The Taz is off school this week, a result of an education system that is being wrongly unfortunately affected by the state’s lacking budget, requiring a furlough week in between summer and winter vacations. And because his sister is still in school this week and I still need to work, the Taz is spending time at his grandparents’ house who have graciously offered up their house as a place for him to crash. That’s why today we were driving into my parent’s neighborhood in the early morning as I made the race from my daughter’s school to my parents’ house in an effort to make it to work still on time. A group of ladies were walking around the neighborhood, and I waved at them as we passed them. Their faces lit up and they waved back.
“Who are they?” the Taz asked.
“I used to babysit their kids,” I told them. By now their kids were graduating college, a scary thought since it seemed like only yesterday I had been entertaining them with various craft projects at the kitchen table in an effort to keep the TV off. In those days, I had made $5 an hour to watch them for 4 or more hours, thrilled to receive $20 at the end of the night to go towards my clothing fund. It’s a far cry from the $8 or more a babysitter now receives to watch kids – an amount that encourages me to stay home almost every Friday night.
“If I were to babysit, I’d bring over all my video games, and then I’d BBQ for them,” the Taz told me.
“Well, you can’t really BBQ when you’re babysitting,” I told him. In my youth, the parents of the kids would always have dinner either waiting for us, or they’d prepare something I could just heat up. On the rare occasions that I did cook for the kids, it was usually something easy like Mac n Cheese, or pesto spaghetti from a convenient container of Butoni’s. I could just imagine if I had suggested to the parents that I would be BBQing for their children.
“Mr. and Mrs. Smith? I would love to marinate this top grade sirloin and then grill it until it’s just barely pink in the middle, serving it with a side of baked potatoes and corn. I promise to do my best not to burn your house down, and if your kids get burnt in the process I will promptly put a Band-Aid on it. Would you like any leftovers?”
“Except, I would be making riblets,” the Taz corrected me.
Well, that makes a difference.
He was quiet for a moment, and got a pensive look on his face.
“Do boys babysit?” he asked. “Or is it more of a job for girls?”
That was a good question. When I was younger, my sister and I, along with a couple of our girlfriends, were the neighborhood babysitters. Boys lived in our neighborhood too, but I never saw them hanging out with younger kids, trying to keep them all in one place at least by the time the parents got home. When I had kids of my own, I did use my cousin, Paul (who has been begging for a mention), to babysit. And I also trusted a guy friend to babysit as well. But the majority of the time, our babysitters were of the female gender.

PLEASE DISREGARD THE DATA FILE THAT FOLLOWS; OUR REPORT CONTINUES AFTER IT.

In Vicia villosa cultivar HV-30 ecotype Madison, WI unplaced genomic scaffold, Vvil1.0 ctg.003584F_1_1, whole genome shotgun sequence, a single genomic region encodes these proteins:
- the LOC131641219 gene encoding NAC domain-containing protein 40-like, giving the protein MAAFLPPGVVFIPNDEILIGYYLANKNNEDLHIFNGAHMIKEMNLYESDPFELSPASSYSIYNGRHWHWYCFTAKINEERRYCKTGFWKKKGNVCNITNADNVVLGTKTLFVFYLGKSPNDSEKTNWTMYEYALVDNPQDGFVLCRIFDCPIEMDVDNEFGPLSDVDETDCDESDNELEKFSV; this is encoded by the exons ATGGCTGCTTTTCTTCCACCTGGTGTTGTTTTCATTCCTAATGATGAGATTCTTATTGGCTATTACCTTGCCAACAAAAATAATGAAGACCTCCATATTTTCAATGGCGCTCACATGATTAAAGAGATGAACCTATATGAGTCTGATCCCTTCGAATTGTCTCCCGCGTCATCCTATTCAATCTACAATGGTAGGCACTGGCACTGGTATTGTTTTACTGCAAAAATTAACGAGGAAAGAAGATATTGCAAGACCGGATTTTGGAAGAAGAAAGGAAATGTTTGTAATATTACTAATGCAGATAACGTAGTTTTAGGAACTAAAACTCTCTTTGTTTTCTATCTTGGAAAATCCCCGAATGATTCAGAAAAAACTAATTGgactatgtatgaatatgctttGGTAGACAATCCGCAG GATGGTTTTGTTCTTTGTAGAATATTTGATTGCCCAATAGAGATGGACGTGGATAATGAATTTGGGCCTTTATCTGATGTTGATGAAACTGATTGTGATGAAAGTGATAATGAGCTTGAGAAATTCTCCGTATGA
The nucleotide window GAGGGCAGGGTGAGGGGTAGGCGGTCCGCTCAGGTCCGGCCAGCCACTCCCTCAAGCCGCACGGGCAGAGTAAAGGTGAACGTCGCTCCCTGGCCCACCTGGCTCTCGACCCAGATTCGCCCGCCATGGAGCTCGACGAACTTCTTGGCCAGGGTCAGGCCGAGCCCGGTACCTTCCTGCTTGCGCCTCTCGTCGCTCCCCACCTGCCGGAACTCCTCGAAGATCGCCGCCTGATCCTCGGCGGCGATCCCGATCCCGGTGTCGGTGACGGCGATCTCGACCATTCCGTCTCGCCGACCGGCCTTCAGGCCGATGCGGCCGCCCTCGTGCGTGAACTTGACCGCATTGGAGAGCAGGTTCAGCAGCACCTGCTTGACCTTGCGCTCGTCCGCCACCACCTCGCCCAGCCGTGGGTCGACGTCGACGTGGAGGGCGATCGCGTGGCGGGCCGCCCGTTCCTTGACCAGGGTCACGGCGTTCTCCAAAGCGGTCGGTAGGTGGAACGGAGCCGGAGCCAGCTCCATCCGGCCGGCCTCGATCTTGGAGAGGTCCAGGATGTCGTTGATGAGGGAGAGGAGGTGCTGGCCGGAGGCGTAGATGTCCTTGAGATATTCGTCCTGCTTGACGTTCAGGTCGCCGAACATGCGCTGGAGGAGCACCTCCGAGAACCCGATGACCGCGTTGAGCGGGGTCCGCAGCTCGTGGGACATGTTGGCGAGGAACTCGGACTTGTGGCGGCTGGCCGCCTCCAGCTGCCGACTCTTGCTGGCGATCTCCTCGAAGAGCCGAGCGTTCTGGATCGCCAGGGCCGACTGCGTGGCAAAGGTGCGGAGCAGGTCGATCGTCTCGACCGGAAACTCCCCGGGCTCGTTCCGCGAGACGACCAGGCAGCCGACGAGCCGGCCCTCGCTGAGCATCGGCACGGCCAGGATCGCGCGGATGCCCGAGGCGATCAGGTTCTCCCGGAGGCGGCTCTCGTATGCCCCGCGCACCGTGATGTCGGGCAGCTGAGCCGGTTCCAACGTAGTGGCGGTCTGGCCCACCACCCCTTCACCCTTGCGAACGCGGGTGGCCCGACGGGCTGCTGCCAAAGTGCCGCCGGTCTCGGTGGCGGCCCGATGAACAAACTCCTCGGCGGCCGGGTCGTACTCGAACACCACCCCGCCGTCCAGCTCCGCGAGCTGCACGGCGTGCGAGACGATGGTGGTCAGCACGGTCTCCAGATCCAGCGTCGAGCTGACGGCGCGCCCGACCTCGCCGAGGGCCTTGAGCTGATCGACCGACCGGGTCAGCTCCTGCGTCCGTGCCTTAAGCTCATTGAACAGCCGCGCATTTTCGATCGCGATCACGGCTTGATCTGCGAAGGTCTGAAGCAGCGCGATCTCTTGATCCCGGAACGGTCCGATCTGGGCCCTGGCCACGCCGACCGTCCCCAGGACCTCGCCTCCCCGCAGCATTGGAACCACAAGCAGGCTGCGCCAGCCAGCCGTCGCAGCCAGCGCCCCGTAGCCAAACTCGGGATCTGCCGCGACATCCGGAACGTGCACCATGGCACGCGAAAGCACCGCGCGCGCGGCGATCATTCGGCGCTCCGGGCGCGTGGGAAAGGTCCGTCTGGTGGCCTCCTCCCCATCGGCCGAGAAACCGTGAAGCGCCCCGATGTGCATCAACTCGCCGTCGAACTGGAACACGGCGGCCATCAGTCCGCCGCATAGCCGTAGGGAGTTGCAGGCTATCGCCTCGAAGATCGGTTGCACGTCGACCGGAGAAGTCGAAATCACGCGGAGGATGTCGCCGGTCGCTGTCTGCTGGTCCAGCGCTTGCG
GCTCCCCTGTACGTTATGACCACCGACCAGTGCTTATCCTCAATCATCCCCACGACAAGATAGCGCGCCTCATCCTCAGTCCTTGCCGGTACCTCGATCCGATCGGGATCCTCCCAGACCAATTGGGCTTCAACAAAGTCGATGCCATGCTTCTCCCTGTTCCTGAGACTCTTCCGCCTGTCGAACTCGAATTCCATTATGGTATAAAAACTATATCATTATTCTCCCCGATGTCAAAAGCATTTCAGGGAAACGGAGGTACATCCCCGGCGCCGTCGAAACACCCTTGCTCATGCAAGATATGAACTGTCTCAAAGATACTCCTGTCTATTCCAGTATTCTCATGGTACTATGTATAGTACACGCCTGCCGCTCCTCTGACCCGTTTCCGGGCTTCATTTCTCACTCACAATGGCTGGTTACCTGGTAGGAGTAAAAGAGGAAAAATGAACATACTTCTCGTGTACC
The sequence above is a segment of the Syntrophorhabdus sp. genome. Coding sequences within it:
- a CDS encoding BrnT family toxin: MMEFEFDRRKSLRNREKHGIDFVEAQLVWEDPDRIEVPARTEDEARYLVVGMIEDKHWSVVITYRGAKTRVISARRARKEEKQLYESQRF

But there’s no reason why a boy can’t babysit. They are just as capable of keeping kids safe and entertained for several hours while the parents are away. They can just as easily make a box of macaroni, even if you have to tell them that macaroni cannot be BBQ’d.
I told the Taz that boys can definitely babysit, but I admitted that it was usually girls who took on the job. But as the conversation closed, I felt like I had swayed him from a job that he might have had interest in as a teen.
Do any of you have sons that babysit? Or have you allowed a boy to babysit your children? Is there any reason why a boy shouldn’t babysit?
And just how much do you pay your babysitter???
My worry is maturity. I’m married to a 40 year old man who still acts like he’s in 8th grade. They have always said that girls mature faster than boys, and I do believe it’s true. On the other hand, when I was teaching preschool, one of my favorite co-workers was a man. This was in college, so he would have been early 20s’ He was great with the kids.
As always, one has to worry about the safety of their kids, no matter who they leave them with, and sad to say, statistically, males are more likely to abuse kids. Sorry if that’s not PC, but it is the statistics.
As for pay, back in the 80’s I was making $10, but I was a certified preschool teacher with CPR and tons of experience. I have no idea what someone in my position would make now, or how much the teen down the street would make. For someone who loved kids so much way back when, I never had any of my own. I will check back to see what the pay is, though, because I am curious.
I babysat quite often when I was around 13 – 14. I couldn’t stand it, my mom always volunteered me. Never infants, and always boys. Now that I have a daughter it makes complete sense to me now, I would NEVER let a teenage boy babysit my daughter.
My main go to babysitter is a 15 year old boy. He was 14 when he started watching my two year old. He lives next door so if any problems arise he can call his mom. But he is great with my son and they have a lot of fun together. He even attempts to cook (well heat up frozen meals). I think boys make great babysitters if they like it. Especially if you have a boy.
When I was little, my favorite babysitter was the boy that lived behind us. He would always hop over the fence instead of walking around the block. When my mom told me he was coming over, I would stand by the sliding glass door waiting for him to come over the fence. My kids however, always go to my parents’ house for babysitting. Because I lack the funds to pay anyone, and mom and dad do it for free. 🙂